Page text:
Since your blog's name is the actual thing we are driving towards - you have far greater insight on such matters. I do wonder how to curb my obsession (I try) and how not to obsess on the curbing (so it won't take over my life - how it might become natural). I wonder if it is possible or if it is just going to be about finding work arounds. Any thoughts?

  4. Hi Karen - I agree, you can be thin as well and still struggle with thinking about food all the time. I thought about food all the time when I was 125 lbs.

    Hi Dawn, thanks for visiting my blog. People who can just eat stuff boggle my mind as well.

    Munchberry - truth be told, I have to be in a foul mood to wonder how a thin person would do if they had my fat thinking. I'm with you, I wouldn't want anyone else to be in this personal hell, which is why I'm write NEDA Media Watchdog posts from time-to-time.

    My thinking is changing, the connection and food obsession is loosening its grip on me. So yes, it is possible to change your thinking. In my case, there was no way that I could have gotten here on my own. Cognitive therapy was the key.

    I know many people are happy and it works for them to use a work around. I couldn't live with the struggle any longer. Well I could, but the anxiety caused me to eat and eat and I was getting bigger and bigger.

    I'll expand more in a blog posting....

  5. Gotcha. Looking forward to it.

  6. This is a great post! I've always wished that I could go even one day without thinking about food 90% of the time. Even while losing all the weight I've lost, I was thinking about food constantly.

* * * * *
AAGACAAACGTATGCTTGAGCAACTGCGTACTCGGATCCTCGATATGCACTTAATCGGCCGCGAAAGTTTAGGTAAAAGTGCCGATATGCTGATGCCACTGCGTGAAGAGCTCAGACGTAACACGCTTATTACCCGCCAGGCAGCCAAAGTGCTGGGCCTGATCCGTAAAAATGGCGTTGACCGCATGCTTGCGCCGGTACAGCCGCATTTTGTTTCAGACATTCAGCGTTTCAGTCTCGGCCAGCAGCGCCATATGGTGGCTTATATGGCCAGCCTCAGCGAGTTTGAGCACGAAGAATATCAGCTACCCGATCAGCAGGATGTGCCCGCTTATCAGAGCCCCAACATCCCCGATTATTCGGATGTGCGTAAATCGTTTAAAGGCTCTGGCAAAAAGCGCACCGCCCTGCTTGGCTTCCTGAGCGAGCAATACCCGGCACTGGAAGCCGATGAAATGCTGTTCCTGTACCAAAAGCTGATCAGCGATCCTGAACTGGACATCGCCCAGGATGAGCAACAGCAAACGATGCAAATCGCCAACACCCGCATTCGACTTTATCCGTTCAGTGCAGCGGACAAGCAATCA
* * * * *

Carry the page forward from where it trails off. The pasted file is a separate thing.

7. For what it is worth, i find that parents who console their babies and children with food, are setting them up for a lifetime of looking to food for comfort. I have struggled with my weight, but have learned to think differently. Now im married to a man who is grossly obese, as is his mother, and his siblings struggle with their weight. I noticed that when his mother has children around, that when the child grows restless, tired, or upset, she begins offerring food to pacify instead of distracting the child with an activity, or offerring a nap, etc. When the child is old enough to begin trying to meet his own needs, he will do what he has been taught. Just think about the times when parents pass cookies or drinks to a restless toddler in the backseat of a car, in an attempt to pacify him, when he is not hungry.. He has a completely different need, if nothing else, the need to learn patience. When we eat out of anything else but hunger, we are ignoring other needs that desperately need to be met... Leading to the action of eating, feeling guilt, and then feeling helpless and empty. The biggest thing that helped me was deciding what and how much i really need to eat, and sticking to it. If i feel hungry outside of that, i stop and ask myself, am I really hungry? i have a glass of water first because thirst is not just a dry mouth but can also manifest in sensations of hunger. Ive also read that people who didnt have food readily available often struggle with obsessive thoughts of food.

  8. I think half the problems lie with old habits. Many years ago our grandparents were told "If you don't eat your main meal, you won't get this sweet" because they knew they had to 'force feed' their child past the 'I'm Full' stage, because they knew they might not be eating again for three days. The ""If you don't eat your main meal, you won't get this sweet" habit was then passed on to their children, and so on. Nowadays, food is plentiful, but we are still being overfed with this "If you don't eat your main meal, you won't get this sweet" habit. So I suggest to all parents that, if you want to have a sweet with you main meal, rather than say "If you don't eat your main meal, you won't get this sweet", instead just ensure the main meal is only half of what it would be if you weren't having a sweet.